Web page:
Kate Bingham said the government was aiming to vaccinate roughly 30m people. The UK population is about 67m © University of Oxford/AP

Less than half the UK population can expect to be vaccinated against coronavirus, the head of the government’s vaccine task force has said in an attempt to clear up the public’s “misguided” perception of the programme’s aim.

Kate Bingham told the Financial Times that vaccinating everyone in the country was “not going to happen”, adding: “We just need to vaccinate everyone at risk.”

Her comments come as Boris Johnson on Sunday warned that the country was in for a “bumpy” winter. Calling himself a “freedom-loving Tory”, he urged Britons to live “fearlessly but with common sense”.

However, pointing to the latest infection rate data, which has surged despite more than a quarter of the UK living under tighter restrictions, the prime minister said the number one priority was to keep fighting the virus.

A record 22,961 new coronavirus cases were confirmed on Sunday, an increase of more than 10,000 compared to 12,872 on Saturday. 

The government said “an issue” had been identified overnight on Friday October 2 “in the automated process that transfers positive cases data to PHE”. 

As a result, the number of coronavirus cases published between October 3 and October 4 included 15,841 additional cases from between September 25 and October 2. 

Kate Bingham, chair of the UK vaccine task force and managing partner of SV Health   © Charlie Bibby/FT

Ms Bingham said the government was aiming to vaccinate about 30m people, compared with a UK population of about 67m, if a successful vaccine against Covid-19 was found.

“People keep talking about ‘time to vaccinate the whole population’, but that is misguided,” she said. “There’s going to be no vaccination of people under 18. It’s an adult-only vaccine, for people over 50, focusing on health workers and care home workers and the vulnerable.”

Some public health experts said the fact that many British people believed a vaccine would be taken by the entire population pointed to a lack of clarity in government messaging about what the public could expect.

It hasn’t really been clearly communicated to the public,” said Devi Sridhar, professor of global public health at Edinburgh university. “It would be good if they . . . had a conversation about how that priority process will go.”

She added: “You could make the argument that the people you need to vaccinate are people from a deprived background. The best way to shield is to be wealthy.”

Ms Bingham said vaccination policy would be aimed at those “most at risk” and noted that vaccinating healthy people, who are much less likely to have severe outcomes from Covid-19, “could cause them some freak harm”, potentially tipping the scales in terms of the risk-benefit analysis.

David Nabarro, special envoy to the WHO on Covid-19: ‘We’re not fundamentally using the vaccine to create population immunity’ © Martial Trezzini/EPA

David Nabarro, special envoy to the World Health Organization on Covid-19, also told the FT that addressing the coronavirus crisis was “not going to be a case of everyone getting vaccinated”.

He added: “There will be a definite analysis of who is the priority for the vaccine, based on where they live, their occupation and their age bracket.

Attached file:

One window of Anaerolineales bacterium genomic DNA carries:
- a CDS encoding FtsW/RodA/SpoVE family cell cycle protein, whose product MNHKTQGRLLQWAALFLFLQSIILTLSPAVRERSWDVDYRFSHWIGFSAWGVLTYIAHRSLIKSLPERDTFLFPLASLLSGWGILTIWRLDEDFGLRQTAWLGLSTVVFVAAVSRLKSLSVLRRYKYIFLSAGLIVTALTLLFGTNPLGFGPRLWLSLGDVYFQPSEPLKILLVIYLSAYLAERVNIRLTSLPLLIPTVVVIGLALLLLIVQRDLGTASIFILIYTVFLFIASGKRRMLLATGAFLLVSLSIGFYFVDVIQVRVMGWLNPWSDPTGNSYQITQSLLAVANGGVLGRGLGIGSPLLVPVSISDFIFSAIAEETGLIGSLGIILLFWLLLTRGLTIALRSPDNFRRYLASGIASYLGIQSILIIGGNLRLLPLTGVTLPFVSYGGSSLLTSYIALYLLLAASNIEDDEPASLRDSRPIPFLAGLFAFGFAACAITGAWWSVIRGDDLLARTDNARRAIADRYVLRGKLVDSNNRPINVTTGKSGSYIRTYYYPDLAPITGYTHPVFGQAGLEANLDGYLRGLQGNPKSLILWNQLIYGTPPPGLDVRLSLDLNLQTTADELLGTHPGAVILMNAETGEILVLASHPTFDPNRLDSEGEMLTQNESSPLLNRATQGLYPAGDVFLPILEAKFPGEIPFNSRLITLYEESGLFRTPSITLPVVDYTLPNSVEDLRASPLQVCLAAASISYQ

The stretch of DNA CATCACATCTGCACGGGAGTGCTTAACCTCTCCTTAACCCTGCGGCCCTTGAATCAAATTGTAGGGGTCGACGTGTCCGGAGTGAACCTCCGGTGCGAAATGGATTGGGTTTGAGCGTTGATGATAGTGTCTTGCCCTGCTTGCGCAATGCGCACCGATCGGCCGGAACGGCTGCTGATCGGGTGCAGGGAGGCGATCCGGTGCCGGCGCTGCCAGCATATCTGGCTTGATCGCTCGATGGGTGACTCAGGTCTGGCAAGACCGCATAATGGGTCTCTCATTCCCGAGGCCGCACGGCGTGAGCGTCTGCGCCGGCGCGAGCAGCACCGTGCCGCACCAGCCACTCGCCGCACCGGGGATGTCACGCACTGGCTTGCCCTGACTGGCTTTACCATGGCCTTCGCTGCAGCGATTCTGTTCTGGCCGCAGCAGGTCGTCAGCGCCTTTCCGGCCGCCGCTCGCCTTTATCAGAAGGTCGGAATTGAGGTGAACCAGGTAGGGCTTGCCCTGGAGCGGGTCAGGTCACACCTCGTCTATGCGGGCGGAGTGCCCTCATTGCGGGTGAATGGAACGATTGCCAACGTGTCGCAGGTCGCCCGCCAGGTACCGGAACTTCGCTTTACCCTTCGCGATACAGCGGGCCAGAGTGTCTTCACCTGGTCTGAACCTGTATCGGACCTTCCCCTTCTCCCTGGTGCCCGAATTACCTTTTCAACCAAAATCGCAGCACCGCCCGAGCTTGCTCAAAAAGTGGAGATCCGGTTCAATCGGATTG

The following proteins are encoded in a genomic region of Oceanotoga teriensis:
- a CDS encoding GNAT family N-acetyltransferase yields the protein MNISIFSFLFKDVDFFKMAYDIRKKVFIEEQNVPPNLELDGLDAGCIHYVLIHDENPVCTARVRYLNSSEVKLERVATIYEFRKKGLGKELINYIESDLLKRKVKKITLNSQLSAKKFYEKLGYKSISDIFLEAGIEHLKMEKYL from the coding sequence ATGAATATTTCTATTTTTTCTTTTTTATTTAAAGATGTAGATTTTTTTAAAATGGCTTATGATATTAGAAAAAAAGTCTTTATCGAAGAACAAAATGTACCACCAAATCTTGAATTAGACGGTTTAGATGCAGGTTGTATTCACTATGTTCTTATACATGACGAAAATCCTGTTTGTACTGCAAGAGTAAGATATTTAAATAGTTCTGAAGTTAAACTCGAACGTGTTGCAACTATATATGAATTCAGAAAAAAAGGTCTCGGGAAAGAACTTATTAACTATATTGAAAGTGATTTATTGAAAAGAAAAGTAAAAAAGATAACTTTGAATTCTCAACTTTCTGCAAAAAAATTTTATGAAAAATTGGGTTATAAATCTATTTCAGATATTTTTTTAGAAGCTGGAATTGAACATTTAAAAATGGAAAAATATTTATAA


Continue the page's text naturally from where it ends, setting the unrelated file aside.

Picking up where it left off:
“We’re not fundamentally using the vaccine to create population immunity, we’re just changing the likelihood people will get harmed or hurt. It will be strategic.”

The latest advice from the Joint Committee on Vaccination and Immunisation in the UK, published last week, states that “simple age-based [vaccination] programmes are usually easier to deliver and therefore achieve higher vaccine uptake”, and also states that health and social care workers would be a high priority. 

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It places older adults in care homes and care home workers at the top of its priority list and then all adults aged 50 to 80 next on the list, with older age groups first.

The JCVI said there had not been a decision on who would be eligible for the vaccine. 

The health department said it was looking at advice from the JCVI, adding that it wanted “as many people as possible to access a Covid-19 vaccine”.

Ms Bingham, who is also managing partner at fund manager SV Health Investors, said that if any vaccine proved to be 95 per cent effective, which is thought to be unlikely, then it may make sense to vaccinate more widely but any decision on this would be taken later.

Samples from coronavirus vaccine trials are handled inside the Oxford Vaccine Group laboratory © John Cairns/University of Oxford/AP

The UK government has six vaccine candidates in its portfolio, produced by AstraZeneca and Oxford university; BioNTech and Pfizer; Valneva; Novavax; Johnson & Johnson; and GlaxoSmithKline.

All are likely to require two doses, which is why the vaccine deals with manufacturers have been done in multiples of 60m, Ms Bingham said.

Scientists’ forecasts for when the first of these could present positive phase 3, or final, trial results range from this month, at the most optimistic, to mid-2021 at the most pessimistic. If such trials are successful, companies will look to secure emergency regulatory approval within months.

It is widely believed that any vaccine against Covid-19 will only limit the damage caused by the disease, rather than preventing transmission altogether.

The influenza vaccine was given to roughly 15m people in the UK last year, although the target for this year is double that. It has been more effective in some years than others, preventing anywhere between 15 per cent and 52 per cent of cases between 2015 and 2020, according to research by Oxford university.

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